Presentation on theme: "The Skeletal System LEQ: How does the skeletal system provide support and protection to the human body?"— Presentation transcript:
The Skeletal System LEQ: How does the skeletal system provide support and protection to the human body?
Activity Page 14B How can a bone act as a lever? What do you think? At which position is it the easiest to move the bag? At which position does the bag move the farthest? How does the position of a load affect the action of a lever?
Bones are living tissue The Skeletal system is made up of connective tissue called bone. Serves as an anchor for all of the body’s movement, provides support, and protects soft organs inside the body. Bones are classified as long, short, irregular, and flat.
Long bone Long bones are found in arms and legs.
Short Bones Short bones are found in the feet and hands.
Irregular Bones Irregular bones are found in the spine.
Flat Bones Flat bones are found in the ribs and skulls.
Types of bone tissue Compact Bone Spongy Bone The hard compact bone tissue surrounds the spongy tissue. Strong but lightweight tissue inside the bone. The calcium network is less dense.
Bone parts 1- Compact Bone – dense, gives bone strength and support body. 2- Spongy Bone – less dense and lightweight. 3- Bone Marrow- produces blood cells. 4- Blood Vessels- nourishes the bone and carries waste away.
Think-pair-share How is the compact bone able to give the bone strength? How does bone receive nourishment? Where are red blood cells formed?
The Skeleton is the body’s framework The provides the body’s shape. It also works with other systems to allow movement. It has two main divisions: The axial Skeleton The appendicular Skeleton
The Axial Skeleton Is the central part (the axis) of the skeleton. Sitting, standing, and twisting are some of the motions that turn around the axis. It includes the skull or the cranium (do not move), spinal column (made of many bones called vertebrae), and the rib bones.
The Appendicular Skeleton Allowing movement is the main function. The shoulder belongs to the upper part of the appendicular skeleton. The lower part of the appendicular skeleton includes the legs and hip bone (support the body’s weight)
How are the axial and appendicular skeleton alike and different? Axial SkeletonAppendicular Skeleton 1- Central part of the skeleton 2- Includes the skull, spinal cord, and ribs 3- Main function is to provide support and protection 1- Attached to the axial skeleton 2- Includes bones of the shoulders, hips, arms, and legs 3- Main function is to allow movement 1- Made up of bones 2- Provides body’s shape.
The skeleton changes as the body develops and ages Infancy – skull made up of bones with spaces between them. As the brain grown the skull also grows until the spaces close. Childhood- The growth occur in places called growth plates (made of firm but flexible connective tissue, cartilage) The length and shape of the bones is determined by them.
The skeleton changes as the body develops and ages Adolescence – at the end of this stage bones stop growing. The growth plate hardens, and the skull plates fuse. Adulthood – bones do not grow, some bone breaks and new bone grows. As people age the bone density decreases.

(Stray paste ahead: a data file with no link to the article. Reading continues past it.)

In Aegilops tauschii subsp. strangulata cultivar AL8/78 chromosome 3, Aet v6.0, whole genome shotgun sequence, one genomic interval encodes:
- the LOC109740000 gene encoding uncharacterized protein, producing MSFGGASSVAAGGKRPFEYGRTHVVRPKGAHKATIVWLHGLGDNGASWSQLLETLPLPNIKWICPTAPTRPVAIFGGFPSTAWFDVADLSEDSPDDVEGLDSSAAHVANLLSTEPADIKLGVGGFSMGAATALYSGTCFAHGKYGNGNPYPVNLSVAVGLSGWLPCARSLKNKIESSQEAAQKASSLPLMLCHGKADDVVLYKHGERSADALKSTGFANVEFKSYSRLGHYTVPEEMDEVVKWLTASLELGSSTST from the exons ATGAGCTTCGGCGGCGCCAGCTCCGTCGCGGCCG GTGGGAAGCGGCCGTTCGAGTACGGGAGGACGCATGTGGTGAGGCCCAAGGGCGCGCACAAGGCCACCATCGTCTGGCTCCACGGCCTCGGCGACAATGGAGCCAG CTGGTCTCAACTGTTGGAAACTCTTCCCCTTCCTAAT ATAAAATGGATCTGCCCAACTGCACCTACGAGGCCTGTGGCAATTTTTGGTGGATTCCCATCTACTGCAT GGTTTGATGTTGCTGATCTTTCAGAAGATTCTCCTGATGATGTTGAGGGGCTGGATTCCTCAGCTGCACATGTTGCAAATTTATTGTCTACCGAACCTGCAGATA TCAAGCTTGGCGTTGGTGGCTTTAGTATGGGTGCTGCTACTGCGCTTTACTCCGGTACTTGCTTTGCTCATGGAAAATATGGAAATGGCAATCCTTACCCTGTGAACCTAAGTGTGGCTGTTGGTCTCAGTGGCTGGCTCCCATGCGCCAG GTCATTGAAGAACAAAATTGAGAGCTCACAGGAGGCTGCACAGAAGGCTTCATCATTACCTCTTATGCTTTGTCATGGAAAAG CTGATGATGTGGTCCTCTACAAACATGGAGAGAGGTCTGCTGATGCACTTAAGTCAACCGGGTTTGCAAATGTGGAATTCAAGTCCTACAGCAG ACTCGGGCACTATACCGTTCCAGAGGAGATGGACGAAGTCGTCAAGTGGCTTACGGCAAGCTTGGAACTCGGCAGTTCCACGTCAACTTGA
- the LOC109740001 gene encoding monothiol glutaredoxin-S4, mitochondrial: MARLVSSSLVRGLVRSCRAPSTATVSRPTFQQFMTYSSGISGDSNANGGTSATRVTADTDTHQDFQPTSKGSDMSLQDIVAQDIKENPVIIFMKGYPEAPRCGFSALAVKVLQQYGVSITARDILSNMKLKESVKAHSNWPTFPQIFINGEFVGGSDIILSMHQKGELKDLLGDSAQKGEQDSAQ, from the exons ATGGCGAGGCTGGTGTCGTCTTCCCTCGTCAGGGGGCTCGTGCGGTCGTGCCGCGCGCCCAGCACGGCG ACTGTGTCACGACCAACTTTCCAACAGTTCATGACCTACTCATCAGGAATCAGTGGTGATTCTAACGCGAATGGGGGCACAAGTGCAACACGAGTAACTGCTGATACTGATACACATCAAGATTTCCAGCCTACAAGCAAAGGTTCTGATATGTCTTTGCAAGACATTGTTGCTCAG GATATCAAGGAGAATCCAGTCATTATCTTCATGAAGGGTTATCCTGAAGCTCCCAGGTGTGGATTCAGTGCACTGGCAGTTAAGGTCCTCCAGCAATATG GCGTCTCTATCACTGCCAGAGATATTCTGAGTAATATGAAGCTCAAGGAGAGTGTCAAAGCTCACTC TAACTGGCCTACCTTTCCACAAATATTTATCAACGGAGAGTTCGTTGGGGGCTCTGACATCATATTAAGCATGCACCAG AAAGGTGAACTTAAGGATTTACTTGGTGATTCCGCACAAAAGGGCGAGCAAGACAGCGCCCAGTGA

Joints connect parts of the skeletal system A joint is a place where two parts of the skeletal system meet. There are three types of joints: Immovable Slightly movable Freely movable
Immovable and slightly movable joints An immovable joint locks bones together like puzzle pieces. The bones of your skull are connected by immovable joints. Slightly movable joints are able to flex slightly. Your ribs are connected to your sternum by slightly movable joints.
Freely movable joints Allow your body to move and bend. Tissues called ligaments hold the bones together at these joints. Other structures inside the joint cushions the bones and keep them from rubbing together. The entire join is also surrounded by connective tissue.
Freely movable joints Movable joints can be classified by the type of movement they produce. Angular movement – arm moves up, down, changing angle between your upper and lower arm. (hinge joint) Rotational movement – arm rotates from side to side, like a doorknob. (pivot joint)
Freely movable joints Ball and socket joint – rotational movement of the arm around in a circle. Gliding movement – one bone slides back and forth across another, like in your backbone (the only movement this joint produces)
Activity page 19B How was the motion you felt similar for each activity? Based on your observations, identify two more ways that joints move. Finish the challenge on a separate sheet and turn in for extra credit!!!!
Challenge The joints in your hand and wrist produce three different types of movement. Using your own wrist, classify the joint movement of the finger, palm, and wrist. Support your answer.
Important review questions What are the functions of the two types of bones? What are the main divisions of the human skeleton? Name three types of movement produced by movable joints and give an example of each.
Important review questions What function do immovable joints in the skull perform? Think about the different stages of development in the human body. Which type of movable joint allows the most movement? How does the joint’s shape and structure contribute to this?